Peretz admits to visiting Barghouti

Frontrunner in Labor leadership race says after meeting with jailed Palestinian leader: "PM is missing opportunity for peace, earthquake is coming."

Jailed Fatah member Marwan Barghouti 311 (photo credit: Oleg Popov / Reuters)
Jailed Fatah member Marwan Barghouti 311
(photo credit: Oleg Popov / Reuters)
MK Amir Peretz (Labor) revealed on Friday that he has been regularly visiting senior Fatah-Tanzim leader Marwan Barghouti in prison.
The two have met several times since Peretz resigned from his role as defense minister in 2007.
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In their most recent conversations, Peretz said he and Barghouti discussed the peace process.
“We think that [Prime Minister Binyamin] Netanyahu has missed an opportunity that may not reappear,” Peretz told The Jerusalem Post.

“The Palestinian leadership is prepared to make compromises.”
Peretz, a front-runner in the current race for Labor Party leadership, sees Barghouti as an important Palestinian ally due to his popularity in the West Bank and Gaza.
Barghouti, who is thought to be the mastermind behind the second intifada, has been in prison since 2002, and is often mentioned in possible prisoner-exchange deals between Palestinians and Israel. He is seen as a possible successor for Palestinian Authority President Mahmoud Abbas.
“Netanyahu says there’s ‘no partner’ – that’s just an avoidance tactic. Here is a partner,” Peretz said, in reference to Barghouti.
“Since the Palestinians agree to territorial swaps, there is no reason that we can’t agree to begin negotiations based on 1967 borders,” Peretz added. “We’re going to decide which territory to swap, so why not talk?” “Now, the power is in our hands,” the Labor MK said, adding that he and Barghouti think that “in a few more months, Netanyahu will miss the situation he’s in now.”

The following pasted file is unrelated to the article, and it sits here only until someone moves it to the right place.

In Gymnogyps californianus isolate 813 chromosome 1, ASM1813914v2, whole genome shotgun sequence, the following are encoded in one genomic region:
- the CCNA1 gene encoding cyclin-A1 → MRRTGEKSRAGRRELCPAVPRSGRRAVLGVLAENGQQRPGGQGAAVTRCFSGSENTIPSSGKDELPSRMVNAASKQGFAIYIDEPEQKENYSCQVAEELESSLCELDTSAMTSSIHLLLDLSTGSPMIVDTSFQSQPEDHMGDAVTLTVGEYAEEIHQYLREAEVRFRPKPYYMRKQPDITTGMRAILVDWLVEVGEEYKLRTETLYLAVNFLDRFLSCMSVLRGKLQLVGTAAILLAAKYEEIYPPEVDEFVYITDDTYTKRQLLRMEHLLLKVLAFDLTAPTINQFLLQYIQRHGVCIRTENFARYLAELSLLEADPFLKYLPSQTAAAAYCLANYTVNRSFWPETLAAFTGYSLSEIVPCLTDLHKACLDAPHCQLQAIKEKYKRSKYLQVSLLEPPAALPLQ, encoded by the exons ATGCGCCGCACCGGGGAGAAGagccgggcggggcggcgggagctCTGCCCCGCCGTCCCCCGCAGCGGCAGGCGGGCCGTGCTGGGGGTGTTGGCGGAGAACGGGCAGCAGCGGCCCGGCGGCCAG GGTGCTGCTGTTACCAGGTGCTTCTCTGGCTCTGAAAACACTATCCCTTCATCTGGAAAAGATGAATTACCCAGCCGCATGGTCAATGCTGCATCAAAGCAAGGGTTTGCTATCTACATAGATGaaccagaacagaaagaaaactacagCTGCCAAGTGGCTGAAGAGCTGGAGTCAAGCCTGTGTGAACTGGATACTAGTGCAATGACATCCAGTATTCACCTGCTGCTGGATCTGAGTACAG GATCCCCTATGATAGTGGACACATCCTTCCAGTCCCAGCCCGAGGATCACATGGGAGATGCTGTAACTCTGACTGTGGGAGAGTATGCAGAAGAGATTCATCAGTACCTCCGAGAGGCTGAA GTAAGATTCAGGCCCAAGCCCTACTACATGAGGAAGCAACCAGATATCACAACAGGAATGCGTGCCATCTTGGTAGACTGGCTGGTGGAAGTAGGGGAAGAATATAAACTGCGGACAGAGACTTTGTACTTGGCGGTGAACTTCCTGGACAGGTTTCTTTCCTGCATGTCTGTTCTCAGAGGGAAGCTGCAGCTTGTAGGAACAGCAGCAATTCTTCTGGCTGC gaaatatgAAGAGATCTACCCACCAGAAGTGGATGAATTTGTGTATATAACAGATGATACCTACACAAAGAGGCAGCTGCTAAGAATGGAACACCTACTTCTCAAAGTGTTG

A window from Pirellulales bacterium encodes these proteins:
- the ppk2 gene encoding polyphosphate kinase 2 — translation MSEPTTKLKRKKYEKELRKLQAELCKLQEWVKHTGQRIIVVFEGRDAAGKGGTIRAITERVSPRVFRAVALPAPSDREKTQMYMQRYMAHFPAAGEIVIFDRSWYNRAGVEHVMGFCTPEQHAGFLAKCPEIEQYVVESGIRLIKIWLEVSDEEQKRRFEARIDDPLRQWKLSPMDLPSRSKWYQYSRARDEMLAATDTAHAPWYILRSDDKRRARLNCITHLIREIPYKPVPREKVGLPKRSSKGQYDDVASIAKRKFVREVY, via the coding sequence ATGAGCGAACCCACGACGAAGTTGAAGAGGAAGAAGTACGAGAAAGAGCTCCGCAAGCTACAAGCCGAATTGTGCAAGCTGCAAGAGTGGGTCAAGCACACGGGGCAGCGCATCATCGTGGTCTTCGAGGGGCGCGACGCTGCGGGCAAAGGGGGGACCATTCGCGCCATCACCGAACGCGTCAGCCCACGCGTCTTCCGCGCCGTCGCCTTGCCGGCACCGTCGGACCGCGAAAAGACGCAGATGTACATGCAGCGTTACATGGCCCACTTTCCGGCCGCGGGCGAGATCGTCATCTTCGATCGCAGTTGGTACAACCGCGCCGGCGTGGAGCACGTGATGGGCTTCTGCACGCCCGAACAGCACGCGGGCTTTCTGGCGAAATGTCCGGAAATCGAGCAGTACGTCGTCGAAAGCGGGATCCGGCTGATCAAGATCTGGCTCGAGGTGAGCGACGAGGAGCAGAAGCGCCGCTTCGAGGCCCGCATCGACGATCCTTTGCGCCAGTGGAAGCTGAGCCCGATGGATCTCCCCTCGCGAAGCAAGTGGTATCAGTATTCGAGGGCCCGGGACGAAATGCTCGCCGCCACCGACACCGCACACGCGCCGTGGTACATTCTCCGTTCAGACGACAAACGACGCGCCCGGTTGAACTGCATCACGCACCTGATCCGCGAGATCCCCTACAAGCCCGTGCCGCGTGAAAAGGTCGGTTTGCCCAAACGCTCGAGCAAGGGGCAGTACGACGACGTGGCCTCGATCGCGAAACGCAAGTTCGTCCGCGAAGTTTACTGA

Peretz pointed out that the regimes to come out of the Arab Spring may end up being less friendly to Israel.
“When the new regimes stabilize, they will be more extreme. Israel can be a calming factor, or a provocation,” he cautioned.
Peretz also warned that with the expected Palestinian declaration of statehood in the UN in September, “Israel’s status is going to be much weaker.”
“The fact is, people are talking about Israel’s legitimacy and the occupation. The discussion itself is an accomplishment for the Palestinians,” he said. “An earthquake is coming.”
Peretz, who recently recruited 23,232 new Labor members – more than any other candidate – said he does not think the visits will affect him politically.
“I have always been in contact with Palestinian leaders,” he said. “I think it’s very important, and a key to finding a solution to conflicts in the Middle East.”
“This has been part of my worldview for years,” Peretz added, saying that he called for a Palestinian state and negotiations with the PLO in the 1980s, when such talks were illegal.
“An independent Palestinian state is in Israel’s best interest,” he added.
Peretz also said that, in his opinion, Israeli-Arabs could be “a bridge between the Palestinians and Israel,” and help in the peace process.